also known as a furoshiki

Yesterday’s post on the origins of the Japanese scarf project gathered this expert comment from Wolfie, who has lived in Japan on and off for years, speaks the language, and is married to an Actual Japanese Person.  He’s our go to person for all things related to that country.  He says this about the Japanese scarf:

That’s not a scarf, though it can be used as one. That’s called a furoshiki, and it’s an all-purpose cloth. Typical uses include tying ends together to make a bag for shopping or carrying belongings, kind of like a bindle. They’re also used to wrap items (there’s a special way to tie it for almost any cargo, including bottles and watermelons), typically for protection when transporting them or as a sort of reusable wrapping paper when taking gift items over for visits (friend keeps the gift, you keep the furoshiki). You can use it as a ground cover to sit on, wrap your lunch box in it, and, yes, even tie it around your neck like a scarf or over your hair like a bandanna. All Japanese women (and many men) used to carry one or more furoshiki with them pretty much everywhere, and many still do, though shopping bags and purses have replaced some of their functions these days. They come in various sizes and millions of patterns- yours looks like a fairly large one. It’s a very cool piece of family history.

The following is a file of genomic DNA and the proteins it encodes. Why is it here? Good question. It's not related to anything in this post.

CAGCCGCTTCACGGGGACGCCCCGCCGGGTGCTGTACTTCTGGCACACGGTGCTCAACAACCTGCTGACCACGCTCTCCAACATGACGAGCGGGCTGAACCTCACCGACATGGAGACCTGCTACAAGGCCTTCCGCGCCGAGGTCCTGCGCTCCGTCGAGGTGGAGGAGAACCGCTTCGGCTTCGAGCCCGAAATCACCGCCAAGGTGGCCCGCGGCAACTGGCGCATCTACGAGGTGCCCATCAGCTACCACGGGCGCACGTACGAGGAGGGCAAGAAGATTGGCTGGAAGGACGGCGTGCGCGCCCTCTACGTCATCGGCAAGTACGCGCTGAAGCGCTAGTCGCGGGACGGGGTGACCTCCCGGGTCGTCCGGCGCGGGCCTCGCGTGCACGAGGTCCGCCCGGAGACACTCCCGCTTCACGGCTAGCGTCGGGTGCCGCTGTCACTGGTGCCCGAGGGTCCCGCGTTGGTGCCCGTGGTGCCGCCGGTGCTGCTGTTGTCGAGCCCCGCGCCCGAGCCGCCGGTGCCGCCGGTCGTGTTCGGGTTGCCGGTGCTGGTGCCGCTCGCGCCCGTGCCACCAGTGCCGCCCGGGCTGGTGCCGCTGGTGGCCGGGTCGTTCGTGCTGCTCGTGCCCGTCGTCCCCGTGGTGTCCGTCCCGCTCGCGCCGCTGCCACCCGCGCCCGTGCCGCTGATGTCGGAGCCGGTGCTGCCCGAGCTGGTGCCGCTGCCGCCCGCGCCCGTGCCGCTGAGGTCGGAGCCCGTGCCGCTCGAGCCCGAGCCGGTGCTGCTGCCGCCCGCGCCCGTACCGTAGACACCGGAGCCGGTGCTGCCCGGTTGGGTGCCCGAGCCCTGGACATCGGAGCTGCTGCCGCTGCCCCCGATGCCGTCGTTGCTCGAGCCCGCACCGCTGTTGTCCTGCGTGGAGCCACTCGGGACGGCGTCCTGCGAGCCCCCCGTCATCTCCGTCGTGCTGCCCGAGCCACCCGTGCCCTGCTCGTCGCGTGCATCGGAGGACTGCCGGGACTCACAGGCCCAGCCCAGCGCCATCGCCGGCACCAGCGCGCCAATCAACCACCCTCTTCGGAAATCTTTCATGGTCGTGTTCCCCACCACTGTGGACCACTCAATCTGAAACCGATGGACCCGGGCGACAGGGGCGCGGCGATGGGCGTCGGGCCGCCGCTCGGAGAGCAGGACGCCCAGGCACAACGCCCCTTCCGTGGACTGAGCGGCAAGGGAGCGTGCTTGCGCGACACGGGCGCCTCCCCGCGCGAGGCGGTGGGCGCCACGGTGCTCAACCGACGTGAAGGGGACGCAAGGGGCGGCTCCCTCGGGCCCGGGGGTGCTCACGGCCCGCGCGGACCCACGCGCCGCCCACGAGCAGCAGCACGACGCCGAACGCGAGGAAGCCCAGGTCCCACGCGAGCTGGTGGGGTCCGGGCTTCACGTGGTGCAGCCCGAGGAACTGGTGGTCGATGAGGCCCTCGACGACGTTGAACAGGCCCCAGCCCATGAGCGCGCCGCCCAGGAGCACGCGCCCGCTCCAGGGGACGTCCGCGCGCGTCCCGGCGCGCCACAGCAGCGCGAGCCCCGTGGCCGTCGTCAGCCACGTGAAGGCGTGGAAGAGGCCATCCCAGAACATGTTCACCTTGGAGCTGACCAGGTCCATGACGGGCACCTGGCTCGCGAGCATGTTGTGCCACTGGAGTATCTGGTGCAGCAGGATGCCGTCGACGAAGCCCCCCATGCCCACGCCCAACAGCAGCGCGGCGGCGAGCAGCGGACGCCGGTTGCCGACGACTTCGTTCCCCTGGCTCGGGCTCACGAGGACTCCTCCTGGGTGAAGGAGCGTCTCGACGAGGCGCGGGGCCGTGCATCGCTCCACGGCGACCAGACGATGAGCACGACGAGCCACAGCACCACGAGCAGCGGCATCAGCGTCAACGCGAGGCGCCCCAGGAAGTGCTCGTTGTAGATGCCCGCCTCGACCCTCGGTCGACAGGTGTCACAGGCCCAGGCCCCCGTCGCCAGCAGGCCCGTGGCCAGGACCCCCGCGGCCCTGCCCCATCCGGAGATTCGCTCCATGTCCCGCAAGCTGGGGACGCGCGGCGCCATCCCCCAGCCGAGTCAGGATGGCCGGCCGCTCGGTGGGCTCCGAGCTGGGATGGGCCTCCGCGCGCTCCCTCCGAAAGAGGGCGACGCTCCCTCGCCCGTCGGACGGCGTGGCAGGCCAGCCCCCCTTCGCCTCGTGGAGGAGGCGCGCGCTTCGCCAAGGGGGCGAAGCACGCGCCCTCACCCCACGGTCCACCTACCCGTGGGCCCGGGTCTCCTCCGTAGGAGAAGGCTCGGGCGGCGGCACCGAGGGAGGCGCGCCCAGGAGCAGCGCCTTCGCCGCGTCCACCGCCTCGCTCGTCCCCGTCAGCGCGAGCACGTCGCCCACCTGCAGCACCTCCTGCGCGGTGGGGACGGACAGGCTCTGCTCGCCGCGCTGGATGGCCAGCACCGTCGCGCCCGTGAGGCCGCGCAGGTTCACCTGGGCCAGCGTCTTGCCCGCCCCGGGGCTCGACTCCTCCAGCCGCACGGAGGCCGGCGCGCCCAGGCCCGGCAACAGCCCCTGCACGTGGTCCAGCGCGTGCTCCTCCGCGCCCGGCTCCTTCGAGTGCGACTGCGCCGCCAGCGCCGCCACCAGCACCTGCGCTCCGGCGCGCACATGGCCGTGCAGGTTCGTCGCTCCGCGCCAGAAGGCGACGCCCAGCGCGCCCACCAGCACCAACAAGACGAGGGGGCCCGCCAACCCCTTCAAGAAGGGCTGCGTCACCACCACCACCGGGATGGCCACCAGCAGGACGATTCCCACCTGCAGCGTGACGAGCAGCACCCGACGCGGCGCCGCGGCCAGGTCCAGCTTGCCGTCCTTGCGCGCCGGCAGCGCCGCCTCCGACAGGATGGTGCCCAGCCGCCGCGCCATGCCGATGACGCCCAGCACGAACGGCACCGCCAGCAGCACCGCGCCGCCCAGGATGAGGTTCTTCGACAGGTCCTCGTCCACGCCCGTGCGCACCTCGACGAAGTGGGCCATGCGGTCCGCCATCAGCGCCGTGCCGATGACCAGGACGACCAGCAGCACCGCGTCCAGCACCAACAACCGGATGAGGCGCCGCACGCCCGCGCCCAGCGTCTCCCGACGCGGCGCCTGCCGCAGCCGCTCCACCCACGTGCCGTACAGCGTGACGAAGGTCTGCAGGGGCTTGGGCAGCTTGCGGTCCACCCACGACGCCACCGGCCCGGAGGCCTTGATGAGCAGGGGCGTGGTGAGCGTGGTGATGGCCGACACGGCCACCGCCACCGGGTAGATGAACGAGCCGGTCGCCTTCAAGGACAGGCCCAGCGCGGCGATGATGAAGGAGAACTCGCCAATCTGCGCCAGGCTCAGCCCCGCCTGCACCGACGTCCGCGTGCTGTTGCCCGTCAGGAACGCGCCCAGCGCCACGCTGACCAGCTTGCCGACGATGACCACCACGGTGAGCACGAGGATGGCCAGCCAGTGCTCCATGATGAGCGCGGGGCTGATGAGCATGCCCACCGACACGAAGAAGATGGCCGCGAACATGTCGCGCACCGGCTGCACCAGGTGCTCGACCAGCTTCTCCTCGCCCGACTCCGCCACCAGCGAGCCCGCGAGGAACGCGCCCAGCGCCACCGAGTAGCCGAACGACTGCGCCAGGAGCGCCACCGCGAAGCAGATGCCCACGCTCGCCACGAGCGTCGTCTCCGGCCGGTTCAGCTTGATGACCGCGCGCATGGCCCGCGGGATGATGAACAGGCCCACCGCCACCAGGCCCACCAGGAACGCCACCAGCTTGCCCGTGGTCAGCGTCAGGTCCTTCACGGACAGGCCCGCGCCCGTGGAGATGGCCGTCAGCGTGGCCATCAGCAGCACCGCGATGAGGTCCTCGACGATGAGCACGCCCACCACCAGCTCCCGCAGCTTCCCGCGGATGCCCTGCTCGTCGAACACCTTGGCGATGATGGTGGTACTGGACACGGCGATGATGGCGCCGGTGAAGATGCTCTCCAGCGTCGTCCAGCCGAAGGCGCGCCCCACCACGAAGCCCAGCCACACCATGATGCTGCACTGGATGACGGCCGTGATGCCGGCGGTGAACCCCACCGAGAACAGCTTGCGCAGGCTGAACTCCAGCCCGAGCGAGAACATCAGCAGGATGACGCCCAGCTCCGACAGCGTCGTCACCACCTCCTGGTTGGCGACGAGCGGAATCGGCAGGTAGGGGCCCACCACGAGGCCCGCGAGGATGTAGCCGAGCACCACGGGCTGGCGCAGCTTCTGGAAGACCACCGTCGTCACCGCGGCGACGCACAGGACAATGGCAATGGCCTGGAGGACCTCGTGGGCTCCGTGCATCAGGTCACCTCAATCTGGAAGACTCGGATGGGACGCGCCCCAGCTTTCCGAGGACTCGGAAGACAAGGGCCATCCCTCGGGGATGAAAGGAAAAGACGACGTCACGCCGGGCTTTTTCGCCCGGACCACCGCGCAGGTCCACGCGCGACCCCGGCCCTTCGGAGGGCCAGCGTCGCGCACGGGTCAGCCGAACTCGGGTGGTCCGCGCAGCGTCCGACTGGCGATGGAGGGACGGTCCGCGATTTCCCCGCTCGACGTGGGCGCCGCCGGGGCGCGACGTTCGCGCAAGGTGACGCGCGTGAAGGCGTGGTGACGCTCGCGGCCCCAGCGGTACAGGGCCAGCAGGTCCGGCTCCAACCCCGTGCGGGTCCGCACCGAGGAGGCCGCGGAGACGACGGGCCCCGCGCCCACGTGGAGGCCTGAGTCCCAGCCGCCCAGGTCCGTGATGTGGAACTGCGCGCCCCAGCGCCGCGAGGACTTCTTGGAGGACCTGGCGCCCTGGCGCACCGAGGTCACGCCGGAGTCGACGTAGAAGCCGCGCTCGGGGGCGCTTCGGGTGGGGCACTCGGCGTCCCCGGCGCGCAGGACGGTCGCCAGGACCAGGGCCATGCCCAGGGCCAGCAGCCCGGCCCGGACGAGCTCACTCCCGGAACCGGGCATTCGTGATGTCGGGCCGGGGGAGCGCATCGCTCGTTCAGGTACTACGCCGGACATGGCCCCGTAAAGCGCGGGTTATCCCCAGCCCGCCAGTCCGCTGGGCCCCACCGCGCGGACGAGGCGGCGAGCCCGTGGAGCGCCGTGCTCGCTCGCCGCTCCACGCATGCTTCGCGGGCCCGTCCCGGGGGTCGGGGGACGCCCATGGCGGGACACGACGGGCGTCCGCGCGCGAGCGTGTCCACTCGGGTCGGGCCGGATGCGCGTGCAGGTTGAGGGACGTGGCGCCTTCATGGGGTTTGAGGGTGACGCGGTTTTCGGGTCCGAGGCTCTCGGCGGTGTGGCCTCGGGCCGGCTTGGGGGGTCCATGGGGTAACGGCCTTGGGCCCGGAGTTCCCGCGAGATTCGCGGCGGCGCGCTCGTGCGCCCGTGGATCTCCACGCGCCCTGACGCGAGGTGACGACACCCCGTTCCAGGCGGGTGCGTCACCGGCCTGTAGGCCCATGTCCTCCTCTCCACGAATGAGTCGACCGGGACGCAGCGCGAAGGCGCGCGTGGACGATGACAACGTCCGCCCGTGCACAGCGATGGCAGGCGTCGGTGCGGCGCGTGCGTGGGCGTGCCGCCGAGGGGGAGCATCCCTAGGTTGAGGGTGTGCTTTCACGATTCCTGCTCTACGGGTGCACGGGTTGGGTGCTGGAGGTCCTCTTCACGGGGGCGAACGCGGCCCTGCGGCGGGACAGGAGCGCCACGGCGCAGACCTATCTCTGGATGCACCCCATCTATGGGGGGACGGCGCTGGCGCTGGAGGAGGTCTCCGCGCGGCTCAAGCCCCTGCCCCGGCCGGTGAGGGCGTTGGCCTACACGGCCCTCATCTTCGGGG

I didn’t think anything could make the Japanese scarf any cooler than it already is, but knowing more about its history and its place in Japanese culture, not to mention its correct name, has done so.  Thank you very much, Wolfie, for your excellent comment and for permission to use it here.  Note that the tag for this project has been changed to reflect the new information.

We can add “photographer’s prop” to the list of uses for the furoshiki:Rufus-January-chair1

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